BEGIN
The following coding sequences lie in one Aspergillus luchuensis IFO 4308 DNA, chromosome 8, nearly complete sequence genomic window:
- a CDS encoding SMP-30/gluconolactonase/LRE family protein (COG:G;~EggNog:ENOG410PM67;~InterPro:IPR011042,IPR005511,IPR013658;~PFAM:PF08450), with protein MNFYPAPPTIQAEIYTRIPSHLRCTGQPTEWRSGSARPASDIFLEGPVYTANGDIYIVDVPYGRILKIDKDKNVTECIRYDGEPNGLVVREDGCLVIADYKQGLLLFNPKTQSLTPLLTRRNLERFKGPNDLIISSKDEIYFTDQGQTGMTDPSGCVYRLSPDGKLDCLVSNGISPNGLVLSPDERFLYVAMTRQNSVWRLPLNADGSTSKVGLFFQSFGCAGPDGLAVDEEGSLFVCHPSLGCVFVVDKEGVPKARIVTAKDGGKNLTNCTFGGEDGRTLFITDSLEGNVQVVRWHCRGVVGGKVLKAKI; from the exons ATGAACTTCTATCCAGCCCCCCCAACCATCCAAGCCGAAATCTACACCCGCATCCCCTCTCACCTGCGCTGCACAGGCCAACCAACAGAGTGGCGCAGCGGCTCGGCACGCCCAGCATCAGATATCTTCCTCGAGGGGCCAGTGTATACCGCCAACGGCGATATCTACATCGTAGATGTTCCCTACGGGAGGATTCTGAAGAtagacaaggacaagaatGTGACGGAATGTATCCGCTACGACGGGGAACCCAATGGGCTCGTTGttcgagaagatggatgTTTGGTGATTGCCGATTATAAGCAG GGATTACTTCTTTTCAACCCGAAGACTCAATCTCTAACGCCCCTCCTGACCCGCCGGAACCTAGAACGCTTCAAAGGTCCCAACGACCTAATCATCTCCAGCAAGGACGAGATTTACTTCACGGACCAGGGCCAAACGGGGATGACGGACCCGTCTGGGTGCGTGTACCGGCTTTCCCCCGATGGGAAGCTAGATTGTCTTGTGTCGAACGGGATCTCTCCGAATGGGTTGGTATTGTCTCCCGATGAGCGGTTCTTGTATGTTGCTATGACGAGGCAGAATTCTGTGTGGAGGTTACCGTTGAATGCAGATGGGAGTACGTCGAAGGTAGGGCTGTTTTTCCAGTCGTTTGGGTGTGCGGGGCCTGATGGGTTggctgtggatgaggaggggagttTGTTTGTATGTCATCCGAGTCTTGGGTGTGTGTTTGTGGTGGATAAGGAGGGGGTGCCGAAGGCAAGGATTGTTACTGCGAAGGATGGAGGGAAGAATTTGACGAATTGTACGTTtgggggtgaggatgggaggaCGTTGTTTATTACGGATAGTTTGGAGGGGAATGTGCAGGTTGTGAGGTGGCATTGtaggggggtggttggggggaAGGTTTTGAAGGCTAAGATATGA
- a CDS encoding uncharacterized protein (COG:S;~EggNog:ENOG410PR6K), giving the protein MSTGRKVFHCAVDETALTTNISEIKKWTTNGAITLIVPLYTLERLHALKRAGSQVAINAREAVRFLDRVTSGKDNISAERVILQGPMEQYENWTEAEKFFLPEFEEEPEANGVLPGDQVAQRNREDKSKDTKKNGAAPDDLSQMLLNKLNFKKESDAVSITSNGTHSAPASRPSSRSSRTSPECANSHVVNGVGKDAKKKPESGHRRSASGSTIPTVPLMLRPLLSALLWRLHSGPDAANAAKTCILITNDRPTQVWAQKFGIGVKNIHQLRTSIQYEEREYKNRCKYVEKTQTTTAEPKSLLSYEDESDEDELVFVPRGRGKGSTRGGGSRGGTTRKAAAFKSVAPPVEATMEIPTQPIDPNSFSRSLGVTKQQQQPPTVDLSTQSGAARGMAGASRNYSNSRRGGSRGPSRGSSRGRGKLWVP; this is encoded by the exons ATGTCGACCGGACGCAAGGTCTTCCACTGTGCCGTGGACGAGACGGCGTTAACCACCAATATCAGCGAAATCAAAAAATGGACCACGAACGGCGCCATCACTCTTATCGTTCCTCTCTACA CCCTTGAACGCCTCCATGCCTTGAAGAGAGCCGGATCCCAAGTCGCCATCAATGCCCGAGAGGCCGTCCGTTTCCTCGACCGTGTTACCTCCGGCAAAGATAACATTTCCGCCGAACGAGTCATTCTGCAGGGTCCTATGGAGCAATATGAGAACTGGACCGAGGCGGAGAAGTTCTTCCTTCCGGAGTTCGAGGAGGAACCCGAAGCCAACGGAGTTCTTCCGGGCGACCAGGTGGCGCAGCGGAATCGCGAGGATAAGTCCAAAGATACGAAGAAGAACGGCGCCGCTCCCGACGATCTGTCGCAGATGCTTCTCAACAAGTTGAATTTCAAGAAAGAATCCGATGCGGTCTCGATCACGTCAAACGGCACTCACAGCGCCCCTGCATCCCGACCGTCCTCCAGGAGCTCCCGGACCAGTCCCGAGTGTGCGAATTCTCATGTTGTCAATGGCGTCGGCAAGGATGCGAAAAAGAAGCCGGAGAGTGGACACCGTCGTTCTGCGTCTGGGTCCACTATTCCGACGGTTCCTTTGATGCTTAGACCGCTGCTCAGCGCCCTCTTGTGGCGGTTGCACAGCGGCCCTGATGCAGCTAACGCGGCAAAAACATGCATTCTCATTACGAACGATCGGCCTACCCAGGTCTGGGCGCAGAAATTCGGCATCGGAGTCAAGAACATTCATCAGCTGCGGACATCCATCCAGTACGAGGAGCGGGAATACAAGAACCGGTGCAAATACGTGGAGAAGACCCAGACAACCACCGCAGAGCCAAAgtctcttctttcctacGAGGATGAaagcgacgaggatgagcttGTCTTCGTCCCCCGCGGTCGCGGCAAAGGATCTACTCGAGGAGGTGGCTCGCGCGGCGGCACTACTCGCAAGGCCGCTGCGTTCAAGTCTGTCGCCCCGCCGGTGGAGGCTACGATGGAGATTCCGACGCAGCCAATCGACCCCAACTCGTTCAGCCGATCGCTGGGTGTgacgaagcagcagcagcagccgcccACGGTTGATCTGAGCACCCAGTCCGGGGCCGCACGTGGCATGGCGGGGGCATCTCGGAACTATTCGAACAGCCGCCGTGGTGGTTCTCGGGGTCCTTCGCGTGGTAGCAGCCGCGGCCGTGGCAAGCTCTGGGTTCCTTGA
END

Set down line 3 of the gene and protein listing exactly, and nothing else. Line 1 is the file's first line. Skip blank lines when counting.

- a CDS encoding uncharacterized protein (COG:S;~EggNog:ENOG410PR6K), giving the protein MSTGRKVFHCAVDETALTTNISEIKKWTTNGAITLIVPLYTLERLHALKRAGSQVAINAREAVRFLDRVTSGKDNISAERVILQGPMEQYENWTEAEKFFLPEFEEEPEANGVLPGDQVAQRNREDKSKDTKKNGAAPDDLSQMLLNKLNFKKESDAVSITSNGTHSAPASRPSSRSSRTSPECANSHVVNGVGKDAKKKPESGHRRSASGSTIPTVPLMLRPLLSALLWRLHSGPDAANAAKTCILITNDRPTQVWAQKFGIGVKNIHQLRTSIQYEEREYKNRCKYVEKTQTTTAEPKSLLSYEDESDEDELVFVPRGRGKGSTRGGGSRGGTTRKAAAFKSVAPPVEATMEIPTQPIDPNSFSRSLGVTKQQQQPPTVDLSTQSGAARGMAGASRNYSNSRRGGSRGPSRGSSRGRGKLWVP; this is encoded by the exons ATGTCGACCGGACGCAAGGTCTTCCACTGTGCCGTGGACGAGACGGCGTTAACCACCAATATCAGCGAAATCAAAAAATGGACCACGAACGGCGCCATCACTCTTATCGTTCCTCTCTACA CCCTTGAACGCCTCCATGCCTTGAAGAGAGCCGGATCCCAAGTCGCCATCAATGCCCGAGAGGCCGTCCGTTTCCTCGACCGTGTTACCTCCGGCAAAGATAACATTTCCGCCGAACGAGTCATTCTGCAGGGTCCTATGGAGCAATATGAGAACTGGACCGAGGCGGAGAAGTTCTTCCTTCCGGAGTTCGAGGAGGAACCCGAAGCCAACGGAGTTCTTCCGGGCGACCAGGTGGCGCAGCGGAATCGCGAGGATAAGTCCAAAGATACGAAGAAGAACGGCGCCGCTCCCGACGATCTGTCGCAGATGCTTCTCAACAAGTTGAATTTCAAGAAAGAATCCGATGCGGTCTCGATCACGTCAAACGGCACTCACAGCGCCCCTGCATCCCGACCGTCCTCCAGGAGCTCCCGGACCAGTCCCGAGTGTGCGAATTCTCATGTTGTCAATGGCGTCGGCAAGGATGCGAAAAAGAAGCCGGAGAGTGGACACCGTCGTTCTGCGTCTGGGTCCACTATTCCGACGGTTCCTTTGATGCTTAGACCGCTGCTCAGCGCCCTCTTGTGGCGGTTGCACAGCGGCCCTGATGCAGCTAACGCGGCAAAAACATGCATTCTCATTACGAACGATCGGCCTACCCAGGTCTGGGCGCAGAAATTCGGCATCGGAGTCAAGAACATTCATCAGCTGCGGACATCCATCCAGTACGAGGAGCGGGAATACAAGAACCGGTGCAAATACGTGGAGAAGACCCAGACAACCACCGCAGAGCCAAAgtctcttctttcctacGAGGATGAaagcgacgaggatgagcttGTCTTCGTCCCCCGCGGTCGCGGCAAAGGATCTACTCGAGGAGGTGGCTCGCGCGGCGGCACTACTCGCAAGGCCGCTGCGTTCAAGTCTGTCGCCCCGCCGGTGGAGGCTACGATGGAGATTCCGACGCAGCCAATCGACCCCAACTCGTTCAGCCGATCGCTGGGTGTgacgaagcagcagcagcagccgcccACGGTTGATCTGAGCACCCAGTCCGGGGCCGCACGTGGCATGGCGGGGGCATCTCGGAACTATTCGAACAGCCGCCGTGGTGGTTCTCGGGGTCCTTCGCGTGGTAGCAGCCGCGGCCGTGGCAAGCTCTGGGTTCCTTGA